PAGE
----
In today’s Wall Street Journal, the Columbia economist Glenn Hubbard, who is one of Mitt Romney’s top economic advisers, has an op-ed piece entitled “The Romney Plan for Economic Recovery.” When I saw the headline, I felt a rush of anticipation: at last, I thought, here is the big new jobs initiative that the G.O.P. campaign is relying on to turn things in its favor.
Friday, August 3, 2012
John Cassidy at The New Yorker:
David Firestone at NYTs:
The Romney campaign’s increasingly desperate attempts to dismiss a new study of its tax plan are a pretty good sign that the study is devastating. That isn’t to say the campaign is trying to counter it with actual specifics.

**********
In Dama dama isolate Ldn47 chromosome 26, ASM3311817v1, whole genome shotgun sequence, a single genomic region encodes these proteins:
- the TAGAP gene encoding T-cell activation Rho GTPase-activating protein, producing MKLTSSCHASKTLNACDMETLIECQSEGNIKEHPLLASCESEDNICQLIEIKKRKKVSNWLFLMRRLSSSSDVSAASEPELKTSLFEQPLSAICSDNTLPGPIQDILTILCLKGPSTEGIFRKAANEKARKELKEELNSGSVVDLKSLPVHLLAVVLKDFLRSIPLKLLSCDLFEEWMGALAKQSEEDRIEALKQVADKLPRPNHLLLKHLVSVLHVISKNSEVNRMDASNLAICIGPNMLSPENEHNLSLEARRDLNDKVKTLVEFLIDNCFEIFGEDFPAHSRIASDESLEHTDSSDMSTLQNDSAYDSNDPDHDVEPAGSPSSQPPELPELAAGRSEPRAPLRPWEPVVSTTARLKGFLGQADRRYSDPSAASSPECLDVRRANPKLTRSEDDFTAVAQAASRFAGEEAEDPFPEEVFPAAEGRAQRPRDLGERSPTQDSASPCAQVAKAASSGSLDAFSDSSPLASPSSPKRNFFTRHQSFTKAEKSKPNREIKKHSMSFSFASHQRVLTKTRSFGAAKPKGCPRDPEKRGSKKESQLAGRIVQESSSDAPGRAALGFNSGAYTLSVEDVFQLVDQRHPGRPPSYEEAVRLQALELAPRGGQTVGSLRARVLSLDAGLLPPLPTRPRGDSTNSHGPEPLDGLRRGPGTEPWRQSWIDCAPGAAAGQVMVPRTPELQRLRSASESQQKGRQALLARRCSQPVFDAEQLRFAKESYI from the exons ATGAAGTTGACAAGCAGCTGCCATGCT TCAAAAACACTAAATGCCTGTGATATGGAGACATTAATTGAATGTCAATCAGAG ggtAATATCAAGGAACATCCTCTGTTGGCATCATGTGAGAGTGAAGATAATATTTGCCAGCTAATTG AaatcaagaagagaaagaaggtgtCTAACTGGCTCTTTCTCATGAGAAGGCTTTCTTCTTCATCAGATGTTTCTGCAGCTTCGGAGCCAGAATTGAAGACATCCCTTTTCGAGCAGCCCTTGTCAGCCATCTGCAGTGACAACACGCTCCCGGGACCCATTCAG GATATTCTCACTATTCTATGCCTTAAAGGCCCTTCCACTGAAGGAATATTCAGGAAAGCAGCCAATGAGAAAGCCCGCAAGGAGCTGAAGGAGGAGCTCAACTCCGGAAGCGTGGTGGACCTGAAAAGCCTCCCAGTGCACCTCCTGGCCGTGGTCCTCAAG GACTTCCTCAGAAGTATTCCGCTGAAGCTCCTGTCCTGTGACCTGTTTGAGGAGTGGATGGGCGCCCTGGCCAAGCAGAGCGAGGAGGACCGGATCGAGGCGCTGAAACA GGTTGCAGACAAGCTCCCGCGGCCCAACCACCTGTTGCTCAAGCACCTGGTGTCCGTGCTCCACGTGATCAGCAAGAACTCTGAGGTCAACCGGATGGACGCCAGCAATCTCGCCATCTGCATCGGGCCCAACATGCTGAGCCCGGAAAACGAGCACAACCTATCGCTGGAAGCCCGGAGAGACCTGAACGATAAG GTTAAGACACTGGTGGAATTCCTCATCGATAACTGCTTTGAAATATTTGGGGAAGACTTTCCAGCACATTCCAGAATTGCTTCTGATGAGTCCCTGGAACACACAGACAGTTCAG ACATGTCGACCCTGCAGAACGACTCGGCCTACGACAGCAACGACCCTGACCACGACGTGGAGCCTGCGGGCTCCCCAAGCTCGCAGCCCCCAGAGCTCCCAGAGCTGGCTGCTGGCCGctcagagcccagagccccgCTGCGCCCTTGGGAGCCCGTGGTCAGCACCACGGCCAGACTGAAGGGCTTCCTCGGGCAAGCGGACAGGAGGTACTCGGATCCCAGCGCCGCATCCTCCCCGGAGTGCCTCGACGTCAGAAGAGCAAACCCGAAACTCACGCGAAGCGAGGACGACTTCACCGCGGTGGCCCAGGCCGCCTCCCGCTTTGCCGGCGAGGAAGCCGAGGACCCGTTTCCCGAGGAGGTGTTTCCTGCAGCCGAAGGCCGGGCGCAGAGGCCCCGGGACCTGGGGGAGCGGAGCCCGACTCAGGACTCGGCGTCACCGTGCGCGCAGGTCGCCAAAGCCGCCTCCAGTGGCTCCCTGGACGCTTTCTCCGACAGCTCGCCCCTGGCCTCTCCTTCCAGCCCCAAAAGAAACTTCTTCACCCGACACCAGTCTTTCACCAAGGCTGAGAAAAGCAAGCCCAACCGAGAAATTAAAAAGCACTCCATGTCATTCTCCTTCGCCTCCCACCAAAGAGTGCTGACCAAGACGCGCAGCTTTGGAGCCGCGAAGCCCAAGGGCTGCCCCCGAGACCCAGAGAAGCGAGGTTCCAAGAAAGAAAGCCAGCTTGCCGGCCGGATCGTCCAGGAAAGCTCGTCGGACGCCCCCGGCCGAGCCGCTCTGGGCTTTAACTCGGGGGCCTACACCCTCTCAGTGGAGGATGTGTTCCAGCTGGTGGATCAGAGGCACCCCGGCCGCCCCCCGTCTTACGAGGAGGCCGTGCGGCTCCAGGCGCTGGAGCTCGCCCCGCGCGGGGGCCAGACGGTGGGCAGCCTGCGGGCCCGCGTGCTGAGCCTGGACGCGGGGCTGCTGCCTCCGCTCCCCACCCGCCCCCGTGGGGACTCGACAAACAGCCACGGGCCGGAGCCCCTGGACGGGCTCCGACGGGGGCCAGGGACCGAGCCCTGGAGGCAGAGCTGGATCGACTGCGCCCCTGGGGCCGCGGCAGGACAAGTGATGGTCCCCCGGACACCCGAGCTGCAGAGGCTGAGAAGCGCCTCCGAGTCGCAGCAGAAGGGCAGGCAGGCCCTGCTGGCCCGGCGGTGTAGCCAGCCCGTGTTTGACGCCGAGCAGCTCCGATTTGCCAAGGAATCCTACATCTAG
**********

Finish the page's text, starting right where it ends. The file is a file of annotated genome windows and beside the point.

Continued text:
Performed by the Tax Policy Center, a joint venture of the Brookings Institution and the Urban Institute, the study shows that Mitt Romney’s proposal would lead to significantly lower taxes for the rich, and a higher tax burden on middle- and lower-income taxpayers.
The big red one at the far right is tax cuts to the top 1%
It’s been well known for a while that Mr. Romney’s tax plan was a mathematical impossibility. He promised to reduce marginal tax rates by 20 percent, eliminate the estate tax and the alternative minimum tax, and end the capital gains tax for middle-income taxpayers – all while not lowering the amount of revenue coming into the treasury. Mr. Romney said he would offset those losses by ending a series of loopholes, but has yet to cite a single loophole he would delete.